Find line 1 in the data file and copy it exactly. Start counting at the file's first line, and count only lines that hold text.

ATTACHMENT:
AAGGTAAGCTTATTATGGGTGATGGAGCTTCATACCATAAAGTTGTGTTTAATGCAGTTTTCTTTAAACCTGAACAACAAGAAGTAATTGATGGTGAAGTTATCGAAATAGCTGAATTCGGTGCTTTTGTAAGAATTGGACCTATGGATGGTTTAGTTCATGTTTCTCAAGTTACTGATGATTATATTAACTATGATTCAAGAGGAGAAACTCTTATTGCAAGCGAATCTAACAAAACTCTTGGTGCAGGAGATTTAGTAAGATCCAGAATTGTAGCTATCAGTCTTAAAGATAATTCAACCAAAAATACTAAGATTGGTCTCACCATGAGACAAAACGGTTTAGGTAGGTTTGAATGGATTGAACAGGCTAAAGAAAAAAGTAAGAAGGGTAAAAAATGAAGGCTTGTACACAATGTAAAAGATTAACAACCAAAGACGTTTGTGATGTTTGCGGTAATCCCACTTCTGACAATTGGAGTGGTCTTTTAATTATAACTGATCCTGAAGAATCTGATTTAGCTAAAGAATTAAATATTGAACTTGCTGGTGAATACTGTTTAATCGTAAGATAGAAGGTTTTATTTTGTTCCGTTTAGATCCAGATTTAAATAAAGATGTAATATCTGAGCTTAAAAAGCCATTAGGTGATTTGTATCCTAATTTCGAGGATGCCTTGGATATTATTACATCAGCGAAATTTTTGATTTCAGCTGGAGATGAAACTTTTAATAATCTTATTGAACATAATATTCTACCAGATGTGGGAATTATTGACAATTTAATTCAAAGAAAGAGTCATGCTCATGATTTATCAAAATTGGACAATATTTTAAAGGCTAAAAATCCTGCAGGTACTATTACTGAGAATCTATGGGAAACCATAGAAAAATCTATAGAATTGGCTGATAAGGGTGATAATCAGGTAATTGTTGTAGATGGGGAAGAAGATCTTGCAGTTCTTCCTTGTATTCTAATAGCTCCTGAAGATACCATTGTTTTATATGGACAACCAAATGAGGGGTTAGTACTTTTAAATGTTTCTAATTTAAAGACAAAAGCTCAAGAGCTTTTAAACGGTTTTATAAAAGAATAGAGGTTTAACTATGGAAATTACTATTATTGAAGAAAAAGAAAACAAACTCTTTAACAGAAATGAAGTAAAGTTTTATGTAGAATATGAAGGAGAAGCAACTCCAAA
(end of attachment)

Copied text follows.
AAGGTAAGCTTATTATGGGTGATGGAGCTTCATACCATAAAGTTGTGTTTAATGCAGTTTTCTTTAAACCTGAACAACAAGAAGTAATTGATGGTGAAGTTATCGAAATAGCTGAATTCGGTGCTTTTGTAAGAATTGGACCTATGGATGGTTTAGTTCATGTTTCTCAAGTTACTGATGATTATATTAACTATGATTCAAGAGGAGAAACTCTTATTGCAAGCGAATCTAACAAAACTCTTGGTGCAGGAGATTTAGTAAGATCCAGAATTGTAGCTATCAGTCTTAAAGATAATTCAACCAAAAATACTAAGATTGGTCTCACCATGAGACAAAACGGTTTAGGTAGGTTTGAATGGATTGAACAGGCTAAAGAAAAAAGTAAGAAGGGTAAAAAATGAAGGCTTGTACACAATGTAAAAGATTAACAACCAAAGACGTTTGTGATGTTTGCGGTAATCCCACTTCTGACAATTGGAGTGGTCTTTTAATTATAACTGATCCTGAAGAATCTGATTTAGCTAAAGAATTAAATATTGAACTTGCTGGTGAATACTGTTTAATCGTAAGATAGAAGGTTTTATTTTGTTCCGTTTAGATCCAGATTTAAATAAAGATGTAATATCTGAGCTTAAAAAGCCATTAGGTGATTTGTATCCTAATTTCGAGGATGCCTTGGATATTATTACATCAGCGAAATTTTTGATTTCAGCTGGAGATGAAACTTTTAATAATCTTATTGAACATAATATTCTACCAGATGTGGGAATTATTGACAATTTAATTCAAAGAAAGAGTCATGCTCATGATTTATCAAAATTGGACAATATTTTAAAGGCTAAAAATCCTGCAGGTACTATTACTGAGAATCTATGGGAAACCATAGAAAAATCTATAGAATTGGCTGATAAGGGTGATAATCAGGTAATTGTTGTAGATGGGGAAGAAGATCTTGCAGTTCTTCCTTGTATTCTAATAGCTCCTGAAGATACCATTGTTTTATATGGACAACCAAATGAGGGGTTAGTACTTTTAAATGTTTCTAATTTAAAGACAAAAGCTCAAGAGCTTTTAAACGGTTTTATAAAAGAATAGAGGTTTAACTATGGAAATTACTATTATTGAAGAAAAAGAAAACAAACTCTTTAACAGAAATGAAGTAAAGTTTTATGTAGAATATGAAGGAGAAGCAACTCCAAA